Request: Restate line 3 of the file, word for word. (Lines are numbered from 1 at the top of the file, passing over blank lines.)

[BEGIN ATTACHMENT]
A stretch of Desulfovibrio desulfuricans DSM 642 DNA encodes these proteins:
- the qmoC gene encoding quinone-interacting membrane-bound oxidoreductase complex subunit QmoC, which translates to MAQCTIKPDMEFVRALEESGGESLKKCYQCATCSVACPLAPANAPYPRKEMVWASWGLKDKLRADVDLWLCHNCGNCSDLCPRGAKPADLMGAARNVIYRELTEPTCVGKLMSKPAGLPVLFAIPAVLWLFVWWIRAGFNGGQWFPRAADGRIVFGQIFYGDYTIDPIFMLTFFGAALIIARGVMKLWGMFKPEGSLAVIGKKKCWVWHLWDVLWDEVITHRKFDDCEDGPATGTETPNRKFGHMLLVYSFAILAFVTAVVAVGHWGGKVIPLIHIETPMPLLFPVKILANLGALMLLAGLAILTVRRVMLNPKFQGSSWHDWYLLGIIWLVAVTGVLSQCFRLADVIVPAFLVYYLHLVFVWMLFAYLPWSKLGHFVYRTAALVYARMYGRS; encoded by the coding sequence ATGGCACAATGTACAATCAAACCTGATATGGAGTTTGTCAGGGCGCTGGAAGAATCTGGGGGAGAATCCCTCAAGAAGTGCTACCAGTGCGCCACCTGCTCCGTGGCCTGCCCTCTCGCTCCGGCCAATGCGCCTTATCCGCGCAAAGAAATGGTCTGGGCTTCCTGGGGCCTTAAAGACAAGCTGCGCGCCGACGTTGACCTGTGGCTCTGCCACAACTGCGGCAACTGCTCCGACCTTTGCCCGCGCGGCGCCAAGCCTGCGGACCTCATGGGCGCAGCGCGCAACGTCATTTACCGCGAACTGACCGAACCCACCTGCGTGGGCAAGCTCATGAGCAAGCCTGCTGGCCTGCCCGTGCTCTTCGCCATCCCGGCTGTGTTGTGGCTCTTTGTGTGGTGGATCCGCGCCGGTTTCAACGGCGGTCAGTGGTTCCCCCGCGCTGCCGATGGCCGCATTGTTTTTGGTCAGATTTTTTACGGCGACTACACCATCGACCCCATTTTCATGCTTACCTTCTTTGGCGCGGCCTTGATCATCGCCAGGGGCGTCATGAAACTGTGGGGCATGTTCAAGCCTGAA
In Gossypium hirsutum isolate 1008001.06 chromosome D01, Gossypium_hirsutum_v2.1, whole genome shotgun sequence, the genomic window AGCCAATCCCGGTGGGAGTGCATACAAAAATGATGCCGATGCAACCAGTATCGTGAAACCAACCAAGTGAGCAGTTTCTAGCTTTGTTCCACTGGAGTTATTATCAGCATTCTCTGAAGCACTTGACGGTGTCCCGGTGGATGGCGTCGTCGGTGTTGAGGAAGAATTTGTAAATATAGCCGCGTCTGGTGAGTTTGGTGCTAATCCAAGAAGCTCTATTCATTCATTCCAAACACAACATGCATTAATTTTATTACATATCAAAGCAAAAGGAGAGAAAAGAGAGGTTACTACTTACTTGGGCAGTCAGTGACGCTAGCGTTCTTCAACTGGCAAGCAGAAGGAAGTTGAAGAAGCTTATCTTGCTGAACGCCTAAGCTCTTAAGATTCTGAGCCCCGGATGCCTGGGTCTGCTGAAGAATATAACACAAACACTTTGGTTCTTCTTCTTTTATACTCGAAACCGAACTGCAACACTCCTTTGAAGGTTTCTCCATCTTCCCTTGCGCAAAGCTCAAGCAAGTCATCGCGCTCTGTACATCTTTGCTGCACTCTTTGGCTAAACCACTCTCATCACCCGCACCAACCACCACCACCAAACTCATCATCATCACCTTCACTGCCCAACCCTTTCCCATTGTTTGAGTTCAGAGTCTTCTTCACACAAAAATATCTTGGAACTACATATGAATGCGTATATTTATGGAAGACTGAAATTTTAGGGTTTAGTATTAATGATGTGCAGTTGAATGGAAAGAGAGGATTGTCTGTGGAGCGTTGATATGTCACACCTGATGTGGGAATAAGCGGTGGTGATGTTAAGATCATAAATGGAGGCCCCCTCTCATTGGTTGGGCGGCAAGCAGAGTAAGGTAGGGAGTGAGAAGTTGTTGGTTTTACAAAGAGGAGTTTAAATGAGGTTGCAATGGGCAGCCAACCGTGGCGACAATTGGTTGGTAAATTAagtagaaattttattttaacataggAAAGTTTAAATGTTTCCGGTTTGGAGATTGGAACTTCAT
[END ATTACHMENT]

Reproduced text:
In Gossypium hirsutum isolate 1008001.06 chromosome D01, Gossypium_hirsutum_v2.1, whole genome shotgun sequence, the genomic window AGCCAATCCCGGTGGGAGTGCATACAAAAATGATGCCGATGCAACCAGTATCGTGAAACCAACCAAGTGAGCAGTTTCTAGCTTTGTTCCACTGGAGTTATTATCAGCATTCTCTGAAGCACTTGACGGTGTCCCGGTGGATGGCGTCGTCGGTGTTGAGGAAGAATTTGTAAATATAGCCGCGTCTGGTGAGTTTGGTGCTAATCCAAGAAGCTCTATTCATTCATTCCAAACACAACATGCATTAATTTTATTACATATCAAAGCAAAAGGAGAGAAAAGAGAGGTTACTACTTACTTGGGCAGTCAGTGACGCTAGCGTTCTTCAACTGGCAAGCAGAAGGAAGTTGAAGAAGCTTATCTTGCTGAACGCCTAAGCTCTTAAGATTCTGAGCCCCGGATGCCTGGGTCTGCTGAAGAATATAACACAAACACTTTGGTTCTTCTTCTTTTATACTCGAAACCGAACTGCAACACTCCTTTGAAGGTTTCTCCATCTTCCCTTGCGCAAAGCTCAAGCAAGTCATCGCGCTCTGTACATCTTTGCTGCACTCTTTGGCTAAACCACTCTCATCACCCGCACCAACCACCACCACCAAACTCATCATCATCACCTTCACTGCCCAACCCTTTCCCATTGTTTGAGTTCAGAGTCTTCTTCACACAAAAATATCTTGGAACTACATATGAATGCGTATATTTATGGAAGACTGAAATTTTAGGGTTTAGTATTAATGATGTGCAGTTGAATGGAAAGAGAGGATTGTCTGTGGAGCGTTGATATGTCACACCTGATGTGGGAATAAGCGGTGGTGATGTTAAGATCATAAATGGAGGCCCCCTCTCATTGGTTGGGCGGCAAGCAGAGTAAGGTAGGGAGTGAGAAGTTGTTGGTTTTACAAAGAGGAGTTTAAATGAGGTTGCAATGGGCAGCCAACCGTGGCGACAATTGGTTGGTAAATTAagtagaaattttattttaacataggAAAGTTTAAATGTTTCCGGTTTGGAGATTGGAACTTCAT